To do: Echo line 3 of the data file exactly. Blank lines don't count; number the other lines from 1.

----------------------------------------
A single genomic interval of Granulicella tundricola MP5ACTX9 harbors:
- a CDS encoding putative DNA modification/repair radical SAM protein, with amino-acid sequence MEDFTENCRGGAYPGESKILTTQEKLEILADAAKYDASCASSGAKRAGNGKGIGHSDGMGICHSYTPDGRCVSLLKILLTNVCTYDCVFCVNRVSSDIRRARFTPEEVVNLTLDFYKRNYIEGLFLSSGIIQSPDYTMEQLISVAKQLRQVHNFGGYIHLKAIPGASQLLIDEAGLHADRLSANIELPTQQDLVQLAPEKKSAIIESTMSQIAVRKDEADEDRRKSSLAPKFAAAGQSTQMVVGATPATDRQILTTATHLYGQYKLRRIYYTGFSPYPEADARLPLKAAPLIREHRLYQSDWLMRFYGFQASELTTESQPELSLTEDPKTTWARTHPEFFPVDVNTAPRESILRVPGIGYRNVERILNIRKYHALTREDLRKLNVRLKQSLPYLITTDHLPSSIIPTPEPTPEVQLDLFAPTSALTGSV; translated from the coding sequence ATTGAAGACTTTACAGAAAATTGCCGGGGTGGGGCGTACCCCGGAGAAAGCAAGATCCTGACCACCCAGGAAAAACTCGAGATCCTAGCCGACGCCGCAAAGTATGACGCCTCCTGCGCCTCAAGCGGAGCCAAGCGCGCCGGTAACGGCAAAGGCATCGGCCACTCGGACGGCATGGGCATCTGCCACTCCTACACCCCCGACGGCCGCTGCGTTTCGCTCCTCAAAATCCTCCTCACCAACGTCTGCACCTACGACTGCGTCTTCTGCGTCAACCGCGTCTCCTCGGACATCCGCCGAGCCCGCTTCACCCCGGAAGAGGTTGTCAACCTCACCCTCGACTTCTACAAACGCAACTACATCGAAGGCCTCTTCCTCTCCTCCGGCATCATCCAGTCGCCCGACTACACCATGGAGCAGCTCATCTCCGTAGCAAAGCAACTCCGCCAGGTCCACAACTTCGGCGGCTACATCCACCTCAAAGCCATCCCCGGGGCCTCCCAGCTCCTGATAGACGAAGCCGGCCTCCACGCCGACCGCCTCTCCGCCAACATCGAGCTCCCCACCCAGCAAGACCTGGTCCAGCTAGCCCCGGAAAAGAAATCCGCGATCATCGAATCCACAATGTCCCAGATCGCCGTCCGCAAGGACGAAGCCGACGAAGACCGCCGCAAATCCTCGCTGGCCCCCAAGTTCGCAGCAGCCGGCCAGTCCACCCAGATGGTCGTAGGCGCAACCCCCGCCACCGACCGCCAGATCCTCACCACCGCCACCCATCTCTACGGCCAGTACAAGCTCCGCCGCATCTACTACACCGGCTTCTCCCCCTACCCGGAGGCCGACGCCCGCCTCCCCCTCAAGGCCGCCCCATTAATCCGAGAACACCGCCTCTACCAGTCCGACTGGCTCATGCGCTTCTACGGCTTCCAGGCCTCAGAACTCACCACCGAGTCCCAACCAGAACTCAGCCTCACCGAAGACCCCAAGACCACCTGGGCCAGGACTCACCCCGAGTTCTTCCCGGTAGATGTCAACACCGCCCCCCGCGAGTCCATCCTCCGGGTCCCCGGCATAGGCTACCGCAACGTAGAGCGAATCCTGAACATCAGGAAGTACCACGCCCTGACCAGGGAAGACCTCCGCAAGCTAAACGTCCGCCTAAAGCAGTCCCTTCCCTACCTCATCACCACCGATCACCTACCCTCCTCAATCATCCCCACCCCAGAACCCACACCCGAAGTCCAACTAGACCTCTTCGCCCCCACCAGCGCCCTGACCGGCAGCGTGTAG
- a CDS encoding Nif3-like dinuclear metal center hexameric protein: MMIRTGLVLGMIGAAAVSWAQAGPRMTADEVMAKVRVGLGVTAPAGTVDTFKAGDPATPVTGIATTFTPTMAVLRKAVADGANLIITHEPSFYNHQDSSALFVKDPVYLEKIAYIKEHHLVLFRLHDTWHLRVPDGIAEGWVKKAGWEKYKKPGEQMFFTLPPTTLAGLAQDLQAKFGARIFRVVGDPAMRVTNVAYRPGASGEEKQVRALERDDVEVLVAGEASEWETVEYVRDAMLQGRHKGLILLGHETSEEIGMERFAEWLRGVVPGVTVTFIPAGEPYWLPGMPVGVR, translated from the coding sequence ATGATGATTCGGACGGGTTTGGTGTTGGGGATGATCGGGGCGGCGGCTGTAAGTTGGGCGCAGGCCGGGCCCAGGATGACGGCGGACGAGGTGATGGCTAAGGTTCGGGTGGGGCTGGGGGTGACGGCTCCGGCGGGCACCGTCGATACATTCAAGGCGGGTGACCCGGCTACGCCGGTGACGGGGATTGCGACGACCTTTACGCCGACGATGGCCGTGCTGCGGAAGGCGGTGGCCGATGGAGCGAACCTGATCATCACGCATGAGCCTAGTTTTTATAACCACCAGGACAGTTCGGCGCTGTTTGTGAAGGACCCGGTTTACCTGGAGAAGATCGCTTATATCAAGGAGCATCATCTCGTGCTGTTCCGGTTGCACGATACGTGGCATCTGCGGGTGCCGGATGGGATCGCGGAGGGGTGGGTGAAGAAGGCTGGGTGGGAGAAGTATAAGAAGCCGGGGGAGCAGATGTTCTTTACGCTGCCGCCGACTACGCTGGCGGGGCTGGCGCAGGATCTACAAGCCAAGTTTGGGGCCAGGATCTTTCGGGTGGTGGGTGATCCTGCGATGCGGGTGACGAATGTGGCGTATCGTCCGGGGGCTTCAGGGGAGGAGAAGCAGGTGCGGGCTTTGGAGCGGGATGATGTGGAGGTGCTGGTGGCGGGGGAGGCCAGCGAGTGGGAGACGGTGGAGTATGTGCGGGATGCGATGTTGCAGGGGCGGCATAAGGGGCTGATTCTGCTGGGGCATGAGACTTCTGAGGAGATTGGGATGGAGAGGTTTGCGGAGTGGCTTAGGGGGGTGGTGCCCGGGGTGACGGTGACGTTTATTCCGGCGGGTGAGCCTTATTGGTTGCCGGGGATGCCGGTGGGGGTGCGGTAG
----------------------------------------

- a CDS encoding Nif3-like dinuclear metal center hexameric protein: MMIRTGLVLGMIGAAAVSWAQAGPRMTADEVMAKVRVGLGVTAPAGTVDTFKAGDPATPVTGIATTFTPTMAVLRKAVADGANLIITHEPSFYNHQDSSALFVKDPVYLEKIAYIKEHHLVLFRLHDTWHLRVPDGIAEGWVKKAGWEKYKKPGEQMFFTLPPTTLAGLAQDLQAKFGARIFRVVGDPAMRVTNVAYRPGASGEEKQVRALERDDVEVLVAGEASEWETVEYVRDAMLQGRHKGLILLGHETSEEIGMERFAEWLRGVVPGVTVTFIPAGEPYWLPGMPVGVR, translated from the coding sequence ATGATGATTCGGACGGGTTTGGTGTTGGGGATGATCGGGGCGGCGGCTGTAAGTTGGGCGCAGGCCGGGCCCAGGATGACGGCGGACGAGGTGATGGCTAAGGTTCGGGTGGGGCTGGGGGTGACGGCTCCGGCGGGCACCGTCGATACATTCAAGGCGGGTGACCCGGCTACGCCGGTGACGGGGATTGCGACGACCTTTACGCCGACGATGGCCGTGCTGCGGAAGGCGGTGGCCGATGGAGCGAACCTGATCATCACGCATGAGCCTAGTTTTTATAACCACCAGGACAGTTCGGCGCTGTTTGTGAAGGACCCGGTTTACCTGGAGAAGATCGCTTATATCAAGGAGCATCATCTCGTGCTGTTCCGGTTGCACGATACGTGGCATCTGCGGGTGCCGGATGGGATCGCGGAGGGGTGGGTGAAGAAGGCTGGGTGGGAGAAGTATAAGAAGCCGGGGGAGCAGATGTTCTTTACGCTGCCGCCGACTACGCTGGCGGGGCTGGCGCAGGATCTACAAGCCAAGTTTGGGGCCAGGATCTTTCGGGTGGTGGGTGATCCTGCGATGCGGGTGACGAATGTGGCGTATCGTCCGGGGGCTTCAGGGGAGGAGAAGCAGGTGCGGGCTTTGGAGCGGGATGATGTGGAGGTGCTGGTGGCGGGGGAGGCCAGCGAGTGGGAGACGGTGGAGTATGTGCGGGATGCGATGTTGCAGGGGCGGCATAAGGGGCTGATTCTGCTGGGGCATGAGACTTCTGAGGAGATTGGGATGGAGAGGTTTGCGGAGTGGCTTAGGGGGGTGGTGCCCGGGGTGACGGTGACGTTTATTCCGGCGGGTGAGCCTTATTGGTTGCCGGGGATGCCGGTGGGGGTGCGGTAG